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SCIENCE is starting to shed light on the bitter debate over "false" vs "repressed" memories of abuse.
There is now wide acknowledgment that false memories can develop and be brought out or even created during therapy.
There is also a growing body of evidence from more than a dozen prospective studies that memory impairment is common during or because of traumas ranging from earthquakes to rape. And studies are documenting down to the molecular level how memory can be impaired by trauma.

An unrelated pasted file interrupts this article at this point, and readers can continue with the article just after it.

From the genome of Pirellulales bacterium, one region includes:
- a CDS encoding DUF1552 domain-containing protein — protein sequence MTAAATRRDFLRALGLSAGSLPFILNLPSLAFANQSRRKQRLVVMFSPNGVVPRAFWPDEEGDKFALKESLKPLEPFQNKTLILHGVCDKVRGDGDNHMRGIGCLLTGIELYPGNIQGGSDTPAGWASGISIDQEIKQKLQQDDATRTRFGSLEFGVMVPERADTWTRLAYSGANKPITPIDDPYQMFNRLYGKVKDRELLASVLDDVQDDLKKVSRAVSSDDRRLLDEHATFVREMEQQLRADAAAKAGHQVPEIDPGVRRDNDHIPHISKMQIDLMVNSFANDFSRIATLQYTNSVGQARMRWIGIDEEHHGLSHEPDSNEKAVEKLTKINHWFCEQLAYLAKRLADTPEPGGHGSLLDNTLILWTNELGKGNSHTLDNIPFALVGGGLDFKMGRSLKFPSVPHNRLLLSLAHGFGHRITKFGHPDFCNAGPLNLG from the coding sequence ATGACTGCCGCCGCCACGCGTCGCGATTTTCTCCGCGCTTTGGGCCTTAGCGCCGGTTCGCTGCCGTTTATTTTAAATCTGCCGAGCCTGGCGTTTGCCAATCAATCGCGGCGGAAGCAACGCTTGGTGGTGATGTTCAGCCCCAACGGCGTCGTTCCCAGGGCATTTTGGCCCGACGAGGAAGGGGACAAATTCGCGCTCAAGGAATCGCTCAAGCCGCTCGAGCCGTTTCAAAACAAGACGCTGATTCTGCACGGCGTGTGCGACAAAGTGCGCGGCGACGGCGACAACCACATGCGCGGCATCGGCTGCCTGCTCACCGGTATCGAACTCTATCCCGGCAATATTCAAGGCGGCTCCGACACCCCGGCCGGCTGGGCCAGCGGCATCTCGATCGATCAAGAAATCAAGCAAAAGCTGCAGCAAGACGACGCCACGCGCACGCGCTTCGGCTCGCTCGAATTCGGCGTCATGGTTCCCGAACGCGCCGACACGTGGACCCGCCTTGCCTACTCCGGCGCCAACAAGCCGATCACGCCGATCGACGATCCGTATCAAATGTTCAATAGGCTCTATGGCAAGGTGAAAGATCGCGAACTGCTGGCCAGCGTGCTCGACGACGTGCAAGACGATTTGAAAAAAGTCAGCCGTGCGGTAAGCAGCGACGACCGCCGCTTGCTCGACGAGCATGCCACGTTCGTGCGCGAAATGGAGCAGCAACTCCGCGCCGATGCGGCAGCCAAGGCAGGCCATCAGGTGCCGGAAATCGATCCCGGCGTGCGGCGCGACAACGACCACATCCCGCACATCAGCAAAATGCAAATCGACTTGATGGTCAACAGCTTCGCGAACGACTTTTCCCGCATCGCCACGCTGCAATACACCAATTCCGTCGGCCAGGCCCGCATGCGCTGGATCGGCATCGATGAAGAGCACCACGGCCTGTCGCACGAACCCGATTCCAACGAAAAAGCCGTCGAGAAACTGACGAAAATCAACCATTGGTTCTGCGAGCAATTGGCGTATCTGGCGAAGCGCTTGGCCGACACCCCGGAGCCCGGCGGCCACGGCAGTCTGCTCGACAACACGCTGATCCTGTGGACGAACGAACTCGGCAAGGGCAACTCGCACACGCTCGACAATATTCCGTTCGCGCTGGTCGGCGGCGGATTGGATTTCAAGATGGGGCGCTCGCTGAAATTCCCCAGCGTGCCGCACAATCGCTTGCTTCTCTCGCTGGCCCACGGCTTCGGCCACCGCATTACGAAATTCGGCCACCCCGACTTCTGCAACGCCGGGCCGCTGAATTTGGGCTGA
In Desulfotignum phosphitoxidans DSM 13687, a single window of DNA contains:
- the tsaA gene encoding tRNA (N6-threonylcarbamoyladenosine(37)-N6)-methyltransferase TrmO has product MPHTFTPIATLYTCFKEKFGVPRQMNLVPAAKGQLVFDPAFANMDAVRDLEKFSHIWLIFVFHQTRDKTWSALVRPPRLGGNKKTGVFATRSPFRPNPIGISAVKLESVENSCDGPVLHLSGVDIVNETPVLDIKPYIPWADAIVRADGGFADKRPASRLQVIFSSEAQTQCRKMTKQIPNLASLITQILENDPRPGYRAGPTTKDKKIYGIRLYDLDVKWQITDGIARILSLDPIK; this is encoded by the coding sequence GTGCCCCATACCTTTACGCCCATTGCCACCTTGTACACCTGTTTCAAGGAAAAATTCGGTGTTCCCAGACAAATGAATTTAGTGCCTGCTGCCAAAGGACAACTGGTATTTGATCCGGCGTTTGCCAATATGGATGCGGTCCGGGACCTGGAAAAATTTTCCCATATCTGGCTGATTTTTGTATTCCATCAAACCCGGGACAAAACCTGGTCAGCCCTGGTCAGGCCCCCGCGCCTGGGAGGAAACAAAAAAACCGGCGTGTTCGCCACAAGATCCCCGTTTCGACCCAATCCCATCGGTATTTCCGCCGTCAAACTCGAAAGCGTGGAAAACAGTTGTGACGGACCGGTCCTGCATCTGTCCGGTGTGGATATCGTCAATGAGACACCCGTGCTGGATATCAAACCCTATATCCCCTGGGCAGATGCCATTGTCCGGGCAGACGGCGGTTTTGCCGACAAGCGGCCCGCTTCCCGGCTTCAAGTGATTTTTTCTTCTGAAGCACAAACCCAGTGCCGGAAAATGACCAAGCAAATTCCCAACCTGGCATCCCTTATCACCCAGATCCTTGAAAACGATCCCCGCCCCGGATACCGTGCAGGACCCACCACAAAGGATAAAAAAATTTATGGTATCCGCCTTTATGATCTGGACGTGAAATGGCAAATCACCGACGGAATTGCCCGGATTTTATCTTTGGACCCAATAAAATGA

"We are learning that when a person, particularly a child, is severely traumatized, it is not so much the external event but the internal experience of what is happening" that determines the extent of trauma and possibility of memory impairment, says Charles R. Marmar, MD, a professor of psychiatry at the University of California—San Francisco, School of Medicine and president of the International Society for Traumatic Stress Studies.
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